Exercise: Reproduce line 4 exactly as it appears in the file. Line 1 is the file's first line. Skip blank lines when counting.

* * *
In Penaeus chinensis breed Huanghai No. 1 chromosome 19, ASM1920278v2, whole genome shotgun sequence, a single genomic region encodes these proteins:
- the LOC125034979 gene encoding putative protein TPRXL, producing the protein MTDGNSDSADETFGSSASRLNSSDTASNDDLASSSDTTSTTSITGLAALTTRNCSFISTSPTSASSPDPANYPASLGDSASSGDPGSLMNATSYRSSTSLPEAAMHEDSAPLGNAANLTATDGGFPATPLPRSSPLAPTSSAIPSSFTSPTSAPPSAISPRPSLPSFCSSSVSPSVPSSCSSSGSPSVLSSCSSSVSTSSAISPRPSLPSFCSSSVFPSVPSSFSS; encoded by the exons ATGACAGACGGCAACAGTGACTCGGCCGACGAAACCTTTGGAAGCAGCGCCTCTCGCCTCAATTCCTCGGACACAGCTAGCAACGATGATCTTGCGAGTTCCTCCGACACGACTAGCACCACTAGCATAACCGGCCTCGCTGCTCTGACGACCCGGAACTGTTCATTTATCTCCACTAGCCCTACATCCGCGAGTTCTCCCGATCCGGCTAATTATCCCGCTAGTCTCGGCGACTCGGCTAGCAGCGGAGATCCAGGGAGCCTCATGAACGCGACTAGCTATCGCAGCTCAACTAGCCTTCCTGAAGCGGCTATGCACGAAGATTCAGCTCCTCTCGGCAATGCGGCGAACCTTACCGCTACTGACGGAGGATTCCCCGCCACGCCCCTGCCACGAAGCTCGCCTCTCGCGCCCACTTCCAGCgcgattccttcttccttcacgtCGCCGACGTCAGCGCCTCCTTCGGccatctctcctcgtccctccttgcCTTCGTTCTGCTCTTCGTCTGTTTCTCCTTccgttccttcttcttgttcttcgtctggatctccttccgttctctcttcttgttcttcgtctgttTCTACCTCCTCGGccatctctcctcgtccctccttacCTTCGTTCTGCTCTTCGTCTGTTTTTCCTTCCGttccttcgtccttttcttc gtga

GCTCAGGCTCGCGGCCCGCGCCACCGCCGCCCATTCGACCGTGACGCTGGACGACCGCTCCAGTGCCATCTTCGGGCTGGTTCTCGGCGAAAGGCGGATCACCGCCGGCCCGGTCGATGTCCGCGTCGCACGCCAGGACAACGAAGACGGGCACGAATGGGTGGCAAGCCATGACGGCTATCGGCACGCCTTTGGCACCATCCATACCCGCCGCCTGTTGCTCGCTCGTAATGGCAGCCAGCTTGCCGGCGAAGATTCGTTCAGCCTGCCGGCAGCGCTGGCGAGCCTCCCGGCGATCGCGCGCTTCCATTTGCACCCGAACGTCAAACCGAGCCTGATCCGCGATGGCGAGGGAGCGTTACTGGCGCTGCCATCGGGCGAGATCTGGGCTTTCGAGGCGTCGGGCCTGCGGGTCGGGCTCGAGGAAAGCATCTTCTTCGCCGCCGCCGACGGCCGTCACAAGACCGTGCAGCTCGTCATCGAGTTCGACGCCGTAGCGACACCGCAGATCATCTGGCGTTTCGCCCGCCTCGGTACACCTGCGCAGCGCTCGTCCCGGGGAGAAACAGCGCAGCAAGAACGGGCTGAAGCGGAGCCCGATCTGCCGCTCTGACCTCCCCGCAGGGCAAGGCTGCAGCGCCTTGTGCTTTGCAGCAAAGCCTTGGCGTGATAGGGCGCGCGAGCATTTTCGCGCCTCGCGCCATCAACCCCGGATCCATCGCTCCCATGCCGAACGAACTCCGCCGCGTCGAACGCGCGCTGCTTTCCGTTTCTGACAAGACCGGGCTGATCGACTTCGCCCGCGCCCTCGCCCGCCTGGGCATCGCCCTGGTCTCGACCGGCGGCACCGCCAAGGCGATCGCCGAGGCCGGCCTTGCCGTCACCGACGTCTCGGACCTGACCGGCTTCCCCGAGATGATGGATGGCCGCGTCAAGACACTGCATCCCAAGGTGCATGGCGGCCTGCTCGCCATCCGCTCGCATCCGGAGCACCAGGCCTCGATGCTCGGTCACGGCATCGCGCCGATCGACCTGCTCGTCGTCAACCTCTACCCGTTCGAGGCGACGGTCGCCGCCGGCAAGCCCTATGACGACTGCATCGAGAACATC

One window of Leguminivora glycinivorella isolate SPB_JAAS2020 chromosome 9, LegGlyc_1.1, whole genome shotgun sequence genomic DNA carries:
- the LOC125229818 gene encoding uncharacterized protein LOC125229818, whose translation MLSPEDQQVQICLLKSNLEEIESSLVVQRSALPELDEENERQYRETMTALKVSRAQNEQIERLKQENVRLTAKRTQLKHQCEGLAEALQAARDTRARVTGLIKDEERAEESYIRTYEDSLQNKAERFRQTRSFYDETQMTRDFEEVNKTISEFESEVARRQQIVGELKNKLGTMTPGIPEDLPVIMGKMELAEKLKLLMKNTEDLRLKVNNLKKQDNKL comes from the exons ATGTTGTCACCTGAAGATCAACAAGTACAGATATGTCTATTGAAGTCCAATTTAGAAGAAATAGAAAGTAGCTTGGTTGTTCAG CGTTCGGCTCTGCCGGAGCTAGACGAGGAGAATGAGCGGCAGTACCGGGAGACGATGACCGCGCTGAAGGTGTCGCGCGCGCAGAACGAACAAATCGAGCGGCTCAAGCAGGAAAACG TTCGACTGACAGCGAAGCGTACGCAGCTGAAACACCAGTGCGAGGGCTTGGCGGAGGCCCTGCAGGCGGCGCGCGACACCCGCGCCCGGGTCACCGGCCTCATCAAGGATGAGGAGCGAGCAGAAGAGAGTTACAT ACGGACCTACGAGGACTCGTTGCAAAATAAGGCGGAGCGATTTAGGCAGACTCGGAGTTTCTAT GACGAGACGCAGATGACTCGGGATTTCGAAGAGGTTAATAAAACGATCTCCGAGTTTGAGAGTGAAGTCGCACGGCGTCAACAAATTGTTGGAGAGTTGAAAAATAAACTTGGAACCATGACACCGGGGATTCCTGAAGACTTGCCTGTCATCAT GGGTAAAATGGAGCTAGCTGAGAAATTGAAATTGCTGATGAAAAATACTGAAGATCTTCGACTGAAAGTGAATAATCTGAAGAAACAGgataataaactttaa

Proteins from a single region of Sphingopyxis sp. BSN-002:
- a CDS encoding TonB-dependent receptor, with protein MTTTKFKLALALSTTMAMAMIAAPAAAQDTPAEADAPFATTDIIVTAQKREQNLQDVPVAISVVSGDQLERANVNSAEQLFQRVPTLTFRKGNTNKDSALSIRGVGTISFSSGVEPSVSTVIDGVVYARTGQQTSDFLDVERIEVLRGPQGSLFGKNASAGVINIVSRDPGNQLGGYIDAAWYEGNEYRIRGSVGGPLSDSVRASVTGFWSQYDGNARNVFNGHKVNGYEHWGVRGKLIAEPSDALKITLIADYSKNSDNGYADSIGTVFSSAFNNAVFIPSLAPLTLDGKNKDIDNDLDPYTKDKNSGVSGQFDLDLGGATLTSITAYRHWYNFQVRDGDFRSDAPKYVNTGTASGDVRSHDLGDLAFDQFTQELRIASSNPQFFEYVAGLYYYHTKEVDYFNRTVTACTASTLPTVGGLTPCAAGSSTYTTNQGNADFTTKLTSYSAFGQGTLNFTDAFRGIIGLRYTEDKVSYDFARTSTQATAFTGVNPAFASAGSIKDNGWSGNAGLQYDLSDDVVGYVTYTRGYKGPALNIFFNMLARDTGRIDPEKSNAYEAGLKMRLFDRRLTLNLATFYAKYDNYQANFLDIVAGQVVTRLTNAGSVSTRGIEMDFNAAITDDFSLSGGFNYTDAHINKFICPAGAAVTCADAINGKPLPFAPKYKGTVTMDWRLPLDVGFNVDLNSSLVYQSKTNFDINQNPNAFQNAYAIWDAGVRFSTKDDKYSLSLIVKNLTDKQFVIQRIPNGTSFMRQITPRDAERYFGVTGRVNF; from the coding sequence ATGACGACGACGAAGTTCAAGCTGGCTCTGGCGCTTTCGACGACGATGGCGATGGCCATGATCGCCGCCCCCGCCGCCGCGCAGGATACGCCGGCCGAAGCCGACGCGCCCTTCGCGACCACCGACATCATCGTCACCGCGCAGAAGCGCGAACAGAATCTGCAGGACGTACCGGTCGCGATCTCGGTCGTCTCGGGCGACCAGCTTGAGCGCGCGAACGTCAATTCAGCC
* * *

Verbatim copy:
One window of Leguminivora glycinivorella isolate SPB_JAAS2020 chromosome 9, LegGlyc_1.1, whole genome shotgun sequence genomic DNA carries: